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League Bulletin

September 7, 2018

WHAT HAPPENED: After a spate of court actions​ affecting the November elections, more followed​ this week. The result kept all six proposed constitutional amendments on the ballot and held in place the 13 congressional districts that had been ruled as partisan gerrymanders.
WHAT IT MEANS: The ballots, after so many legal challenges, probably won't undergo new revisions. Even the plaintiffs who sued for new congressional districts said the current ones should stay in place for this election, as to avoid confusion among the electorate with the clock so near to voting time. (The districts will likely be redrawn afterward.) 
ON TAP: Ballot-printing and a lot of campaigning.
THE SKINNY: You'll find the full language to the constitutional amendment proposals you'll see on the ballot on the front page at under the News & Information section on the left.

We're looking forward to seeing everyone at CityVision 2018 later this month in Hickory. So far more than 500 people have registered representing 165 municipalities. If you haven’t signed up, it’s never too late! Contact Diane Godwin at to add yourself to the registration list. Onsite registration is also available. This conference will offer the best opportunity for municipal officials from around the state to dive deep into issues like broadband and other technology, infrastructure, branding your municipality, and, most of all, grants – finding the money you need to prepare your municipality for tomorrow! 

North Carolina's certified Main Street communities helped to grow 1,410 new jobs, 275 businesses and close to $230 million in investment in fiscal year 2017-18, according to a news release​ from the N.C. Department of Commerce this week. The numbers come from the N.C. Main Street and Rural Planning Center, which runs the program that supports more than 60 Main Street communities and 16 Small Town Main Street communities. “The cities and towns represented in this report saw an increase of more than $30 million in investment over last year, demonstrating the health of communities that participate in the Main Street program,” Commerce Secretary Anthony M. Copeland said in the release. The N.C. Main Street Program began in 1980 and has since seen nearly $3 billion in downtown public and private investment, more than 23,000 jobs created and 5,657 business openings. The press release​ has more figures and information about the program.
Separately, you can read stories from cites and towns across the state about how their intentional planning, investments and partnerships are growing jobs and the economy at, a project of the North Carolina League of Municipalities that continues to grow with member involvement. Free to join, Here We Grow is your best vehicle for conveying the hard economic development work your municipal government is doing in context with cities and towns statewide. Send a quick email to​ to request login credentials so you can tell your story, too.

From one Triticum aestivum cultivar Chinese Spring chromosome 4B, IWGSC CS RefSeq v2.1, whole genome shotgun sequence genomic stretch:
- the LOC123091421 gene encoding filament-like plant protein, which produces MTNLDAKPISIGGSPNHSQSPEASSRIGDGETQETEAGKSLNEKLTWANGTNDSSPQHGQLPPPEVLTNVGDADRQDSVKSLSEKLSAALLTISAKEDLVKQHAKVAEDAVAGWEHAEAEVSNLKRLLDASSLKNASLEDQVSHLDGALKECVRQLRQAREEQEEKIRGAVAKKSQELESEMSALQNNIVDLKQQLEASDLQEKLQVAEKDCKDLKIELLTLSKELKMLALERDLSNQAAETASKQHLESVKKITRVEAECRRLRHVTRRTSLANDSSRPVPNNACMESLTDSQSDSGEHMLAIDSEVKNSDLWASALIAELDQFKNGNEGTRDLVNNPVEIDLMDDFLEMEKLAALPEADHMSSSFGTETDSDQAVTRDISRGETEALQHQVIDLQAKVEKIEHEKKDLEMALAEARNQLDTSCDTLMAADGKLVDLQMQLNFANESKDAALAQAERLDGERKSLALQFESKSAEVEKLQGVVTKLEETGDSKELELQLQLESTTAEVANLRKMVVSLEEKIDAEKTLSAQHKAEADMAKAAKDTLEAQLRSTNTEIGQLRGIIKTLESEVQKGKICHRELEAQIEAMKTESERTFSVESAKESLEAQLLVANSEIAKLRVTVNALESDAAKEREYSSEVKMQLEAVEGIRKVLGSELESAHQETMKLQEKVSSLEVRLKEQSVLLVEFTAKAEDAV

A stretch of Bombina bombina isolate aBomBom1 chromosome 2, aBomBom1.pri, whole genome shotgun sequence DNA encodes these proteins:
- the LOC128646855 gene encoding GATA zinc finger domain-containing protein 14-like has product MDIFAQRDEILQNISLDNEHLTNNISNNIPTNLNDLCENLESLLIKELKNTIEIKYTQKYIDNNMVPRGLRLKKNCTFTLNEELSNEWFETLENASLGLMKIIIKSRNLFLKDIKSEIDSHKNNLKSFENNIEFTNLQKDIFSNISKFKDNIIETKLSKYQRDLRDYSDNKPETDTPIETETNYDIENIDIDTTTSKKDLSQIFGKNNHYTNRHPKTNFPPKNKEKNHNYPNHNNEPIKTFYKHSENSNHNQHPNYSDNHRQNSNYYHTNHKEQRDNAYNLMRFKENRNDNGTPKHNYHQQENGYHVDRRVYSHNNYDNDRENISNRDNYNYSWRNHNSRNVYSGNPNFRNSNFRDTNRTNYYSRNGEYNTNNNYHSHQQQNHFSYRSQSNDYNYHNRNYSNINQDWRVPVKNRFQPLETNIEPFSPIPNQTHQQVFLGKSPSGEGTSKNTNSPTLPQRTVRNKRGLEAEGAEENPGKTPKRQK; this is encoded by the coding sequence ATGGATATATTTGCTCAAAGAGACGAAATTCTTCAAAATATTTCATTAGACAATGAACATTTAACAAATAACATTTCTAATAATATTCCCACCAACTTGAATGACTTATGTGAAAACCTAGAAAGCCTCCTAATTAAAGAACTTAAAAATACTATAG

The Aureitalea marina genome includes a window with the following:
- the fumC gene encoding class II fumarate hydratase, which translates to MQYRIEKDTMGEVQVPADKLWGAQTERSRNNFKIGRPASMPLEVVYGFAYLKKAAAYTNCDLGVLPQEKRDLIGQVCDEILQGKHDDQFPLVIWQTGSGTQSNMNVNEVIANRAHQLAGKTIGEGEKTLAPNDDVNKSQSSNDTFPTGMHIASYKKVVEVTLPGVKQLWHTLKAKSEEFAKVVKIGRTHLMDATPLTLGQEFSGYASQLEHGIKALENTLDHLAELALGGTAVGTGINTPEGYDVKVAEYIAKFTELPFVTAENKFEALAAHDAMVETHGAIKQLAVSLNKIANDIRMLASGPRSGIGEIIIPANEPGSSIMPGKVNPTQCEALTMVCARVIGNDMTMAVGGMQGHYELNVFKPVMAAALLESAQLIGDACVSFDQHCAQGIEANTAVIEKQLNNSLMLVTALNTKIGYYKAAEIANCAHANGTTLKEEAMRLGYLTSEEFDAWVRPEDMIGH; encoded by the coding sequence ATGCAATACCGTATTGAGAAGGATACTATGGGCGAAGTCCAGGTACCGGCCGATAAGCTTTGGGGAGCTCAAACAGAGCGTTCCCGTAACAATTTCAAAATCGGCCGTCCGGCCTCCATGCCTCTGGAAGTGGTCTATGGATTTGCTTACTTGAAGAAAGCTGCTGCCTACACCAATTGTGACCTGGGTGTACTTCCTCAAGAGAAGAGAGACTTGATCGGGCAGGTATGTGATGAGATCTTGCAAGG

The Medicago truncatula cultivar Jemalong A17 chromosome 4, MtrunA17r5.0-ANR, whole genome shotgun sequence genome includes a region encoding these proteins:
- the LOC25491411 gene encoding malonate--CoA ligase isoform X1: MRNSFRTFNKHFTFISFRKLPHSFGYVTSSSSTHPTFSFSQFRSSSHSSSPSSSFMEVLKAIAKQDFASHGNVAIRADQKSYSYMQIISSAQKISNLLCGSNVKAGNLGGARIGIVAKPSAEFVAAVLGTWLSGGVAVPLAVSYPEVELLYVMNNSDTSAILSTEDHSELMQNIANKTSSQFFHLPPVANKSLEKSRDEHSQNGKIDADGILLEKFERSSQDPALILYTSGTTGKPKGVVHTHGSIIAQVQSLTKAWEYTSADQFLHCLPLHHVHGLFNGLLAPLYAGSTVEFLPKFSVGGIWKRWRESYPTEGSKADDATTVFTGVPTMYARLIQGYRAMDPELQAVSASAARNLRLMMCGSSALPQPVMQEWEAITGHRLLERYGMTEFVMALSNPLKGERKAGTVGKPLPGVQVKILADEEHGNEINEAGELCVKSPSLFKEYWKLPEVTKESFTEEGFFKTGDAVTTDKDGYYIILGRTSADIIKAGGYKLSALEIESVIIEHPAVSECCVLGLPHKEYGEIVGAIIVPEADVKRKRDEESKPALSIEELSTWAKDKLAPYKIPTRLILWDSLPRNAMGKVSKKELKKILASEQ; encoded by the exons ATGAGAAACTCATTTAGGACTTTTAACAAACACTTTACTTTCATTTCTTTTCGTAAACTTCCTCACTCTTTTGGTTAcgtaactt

In the new episode of Municipal Equation -- the League's nationally-recognized podcast about cities and towns adapting in the face of change -- we revisit the intersection of drones, local government and public need with a trip to Holly Springs. This small Wake County town is innovating at a national level with a pilot project -- involving the state and federal governments along with the private sector -- to see commercial food delivery by way of drone. It's huge in implications, but it's also​ stuffed with logistical and policy questions. Hear how the town arrived at this program and the great care it's taking in the rollout. Says one listener on Twitter​, "Thanks for covering this innovation in (Holly Springs) -- nice to see #govtech innovation in other communities in (the Wake County) area -- especially those that may be smaller, but no less focused on leveraging tech to provide better service to citizens.​"
Is something different, innovative, quirky, funny or challenging happening in your town? Email Municipal Equation host/producer Ben Brown​ to discuss it for an episode. Find past episodes of Municipal Equation at​.

"Drones are the way of the future," writes the N.C. Department of Transportation (NCDOT) at the start of a press release announcing a workshop on how local governments and businesses can learn and leverage the technology. The Oct. 17 event will be at the Tony Rand Student Center at Fayetteville Technical Community College. Seating is limited; register here. "Drone technology is quickly advancing, and so are the possibilities for a business or government organization interested in using one,” the release quotes of Basil Yap, NCDOT Unmanned Aerial Systems Program Manager. “The people in attendance can expect to come away with an understanding of possible real-world applications for drone technology, and what it takes to safely and effectively implement drones into their operations.”